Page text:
Derek Hennen is an entomologist and recent graduate of the Entomology department at Virginia Tech, where he earned his PhD in 2020. While at Virginia Tech, he researched the taxonomy and systematics of Appalachian millipedes. Previously, he earned a Master's degree at the University of Arkansas in 2015 and a bachelor's degree at Marietta College in 2012, where his interest in millipedes was sparked. Derek has taught identification workshops and educational hikes focused on millipedes, and runs a Twitter account to spread appreciation for these animals. Jeff Brown is a biologist and 2020 graduate of Wright State University, where he earned his MS in Biological Sciences. Jeff is a contributing editor on BugGuide.net, where he identifies user-submitted millipede photos. Together, Derek and Jeff worked on a photo-based field guide to Ohio's millipedes, the first of its kind.
Michael Hoggarth, PhD, Otterbein University
Mike Hoggarth is Professor in the Department of Biology and Earth Science at Otterbein University and co-author with Tom Watters and Dave Stansbery of The Freshwater Mussels of Ohio. He became interested in snails when as an Environmental Scientist with the Ohio Department of Transportation, Environmental Services, he would travel the state to perform ecological assessments of streams, which included the collection of many snails. Tom Watters similarly became interested in aquatic snails while Curator of the Mollusk collections at the Ohio State University Museum of Biological Diversity. Tom provided the text and technical assistance to help create The Freshwater Snails of Ohio, an Ohio Division of Wildlife Field Guide that moves these mostly unseen animals to the fore. To introduce this new publication, this presentation will describe the life of snails as they interact with their environments and how they have been useful tools for us in so many ways from food, to art, to science, and our understanding of the ecological integrity of our streams and lakes.
Ohio Wildlife Legacy Stamp and Pin for Sale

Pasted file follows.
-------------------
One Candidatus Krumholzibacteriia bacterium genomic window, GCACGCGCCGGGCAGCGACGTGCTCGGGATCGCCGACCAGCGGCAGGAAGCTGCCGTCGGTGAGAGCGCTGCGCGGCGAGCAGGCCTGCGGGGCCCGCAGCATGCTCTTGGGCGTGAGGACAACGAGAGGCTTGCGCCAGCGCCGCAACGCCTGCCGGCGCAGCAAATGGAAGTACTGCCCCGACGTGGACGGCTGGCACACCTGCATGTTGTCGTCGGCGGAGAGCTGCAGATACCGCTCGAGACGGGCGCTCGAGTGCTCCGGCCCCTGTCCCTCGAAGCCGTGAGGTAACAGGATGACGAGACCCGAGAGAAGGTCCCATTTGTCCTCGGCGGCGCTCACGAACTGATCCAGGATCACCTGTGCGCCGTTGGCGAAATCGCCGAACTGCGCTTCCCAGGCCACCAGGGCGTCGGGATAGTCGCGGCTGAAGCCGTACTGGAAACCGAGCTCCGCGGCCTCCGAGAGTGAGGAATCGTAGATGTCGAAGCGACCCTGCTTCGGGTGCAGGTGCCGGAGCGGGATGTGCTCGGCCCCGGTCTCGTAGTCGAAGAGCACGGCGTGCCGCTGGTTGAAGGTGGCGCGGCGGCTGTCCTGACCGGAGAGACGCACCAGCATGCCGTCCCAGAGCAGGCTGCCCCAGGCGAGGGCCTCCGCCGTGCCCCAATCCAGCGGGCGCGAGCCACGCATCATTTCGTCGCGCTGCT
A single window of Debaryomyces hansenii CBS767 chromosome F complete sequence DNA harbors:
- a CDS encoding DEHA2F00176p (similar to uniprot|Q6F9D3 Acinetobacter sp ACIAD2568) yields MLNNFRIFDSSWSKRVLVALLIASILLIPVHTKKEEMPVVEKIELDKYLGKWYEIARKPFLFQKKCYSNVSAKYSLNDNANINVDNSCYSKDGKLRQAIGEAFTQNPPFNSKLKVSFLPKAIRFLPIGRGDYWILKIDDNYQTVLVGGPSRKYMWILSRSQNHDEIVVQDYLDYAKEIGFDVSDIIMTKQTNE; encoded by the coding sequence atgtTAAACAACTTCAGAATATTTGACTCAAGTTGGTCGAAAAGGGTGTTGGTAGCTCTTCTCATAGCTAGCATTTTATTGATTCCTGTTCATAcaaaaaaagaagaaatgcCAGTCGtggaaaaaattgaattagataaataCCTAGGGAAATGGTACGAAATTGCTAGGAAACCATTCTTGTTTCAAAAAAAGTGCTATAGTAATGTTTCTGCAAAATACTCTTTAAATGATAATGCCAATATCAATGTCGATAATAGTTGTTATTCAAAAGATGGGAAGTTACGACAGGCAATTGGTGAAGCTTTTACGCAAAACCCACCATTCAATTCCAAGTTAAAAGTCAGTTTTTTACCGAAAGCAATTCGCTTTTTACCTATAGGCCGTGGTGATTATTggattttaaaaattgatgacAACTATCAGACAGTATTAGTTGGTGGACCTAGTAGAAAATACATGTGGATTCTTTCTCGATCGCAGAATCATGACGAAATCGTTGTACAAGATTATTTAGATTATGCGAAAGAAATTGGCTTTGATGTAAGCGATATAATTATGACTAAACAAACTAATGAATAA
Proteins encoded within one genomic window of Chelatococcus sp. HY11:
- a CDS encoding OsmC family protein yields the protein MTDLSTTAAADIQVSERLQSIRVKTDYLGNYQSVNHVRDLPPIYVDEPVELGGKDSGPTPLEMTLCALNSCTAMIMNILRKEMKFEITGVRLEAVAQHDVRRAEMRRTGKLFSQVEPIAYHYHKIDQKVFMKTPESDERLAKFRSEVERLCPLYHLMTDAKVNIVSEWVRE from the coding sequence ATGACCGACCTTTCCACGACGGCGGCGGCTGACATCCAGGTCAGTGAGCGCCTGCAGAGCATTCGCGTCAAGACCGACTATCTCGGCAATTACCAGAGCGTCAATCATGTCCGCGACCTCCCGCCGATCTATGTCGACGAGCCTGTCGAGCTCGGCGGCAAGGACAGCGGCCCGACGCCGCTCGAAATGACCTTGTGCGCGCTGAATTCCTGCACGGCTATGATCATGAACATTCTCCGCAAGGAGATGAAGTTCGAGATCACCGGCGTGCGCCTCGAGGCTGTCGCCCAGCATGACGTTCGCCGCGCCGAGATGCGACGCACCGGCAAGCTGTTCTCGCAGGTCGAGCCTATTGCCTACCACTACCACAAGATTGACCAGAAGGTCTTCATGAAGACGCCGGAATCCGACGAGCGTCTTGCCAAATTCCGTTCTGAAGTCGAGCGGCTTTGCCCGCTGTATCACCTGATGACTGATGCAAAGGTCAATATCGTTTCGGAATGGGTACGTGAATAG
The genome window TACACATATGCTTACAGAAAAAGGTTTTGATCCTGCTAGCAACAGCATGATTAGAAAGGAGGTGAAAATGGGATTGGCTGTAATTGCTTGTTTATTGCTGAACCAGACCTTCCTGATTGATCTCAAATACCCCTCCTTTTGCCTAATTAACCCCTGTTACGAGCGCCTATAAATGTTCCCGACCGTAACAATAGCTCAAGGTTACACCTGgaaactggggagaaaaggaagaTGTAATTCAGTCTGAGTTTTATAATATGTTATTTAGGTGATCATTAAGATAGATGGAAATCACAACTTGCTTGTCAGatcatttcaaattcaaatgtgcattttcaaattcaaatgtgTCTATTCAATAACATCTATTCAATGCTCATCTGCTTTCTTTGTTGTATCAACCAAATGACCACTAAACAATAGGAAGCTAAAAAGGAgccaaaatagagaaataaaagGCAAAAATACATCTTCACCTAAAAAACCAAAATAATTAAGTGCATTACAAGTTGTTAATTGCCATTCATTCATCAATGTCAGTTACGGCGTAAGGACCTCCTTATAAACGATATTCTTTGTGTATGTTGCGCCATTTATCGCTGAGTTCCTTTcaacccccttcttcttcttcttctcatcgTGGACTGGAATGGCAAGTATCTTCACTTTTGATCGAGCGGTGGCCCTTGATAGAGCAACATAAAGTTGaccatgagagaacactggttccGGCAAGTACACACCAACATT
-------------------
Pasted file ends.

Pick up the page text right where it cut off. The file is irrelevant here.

The 2021 Ohio Wildlife Legacy Stamp featuring the northern cardinal can be purchased through the Wild Ohio Store. The 2021 Ohio Wildlife Legacy Stamp will be for sale beginning February 22, 2021.
Those wishing to receive the associated pin can request one by calling 1-800-WILDLIFE (945-3543). Those who request a pin will receive them in the mail later in the spring.
Proceeds from the sale of the Wildlife Legacy Stamp are used to support endangered and threatened native species, habitat restoration, land purchases, conservation easements, and educational products for students and wildlife enthusiasts.
Two new publications will be debuted at the Diversity Conference. Field guides featuring Ohio’s millipedes and Ohio’s freshwater snails will be available electronically on the Ohio Wildlife Field Guides and Backyard Wildlife page (and below) during the conference. Those wishing to request a paper copy of the new guides can call 1-800-WILDLIFE (945-3543). Requested guides will be mailed later in spring.
About the Wildlife Diversity Conference
Ohio’s event is the largest single-day wildlife diversity conference in the country. The first Ohio Wildlife Diversity Conference was held at The Ohio State University in 1985 with 40 people in attendance. In 2020, approximately 1,000 people attended the daylong event.
Follow the Division of Wildlife on Twitter and Facebook for instant news stories, outdoor recreation ideas, local wildlife information and so much more. The Your Wild Ohio Explorer page provides wildlife success stories, ways to help wildlife throughout the seasons, and local wildlife updates. And don’t forget to follow us on Instagram to view the best of Ohio’s wildlife photography.
Visit our new Find a Destination web page to find locations to hunt, fish, trap and view wildlife in Ohio.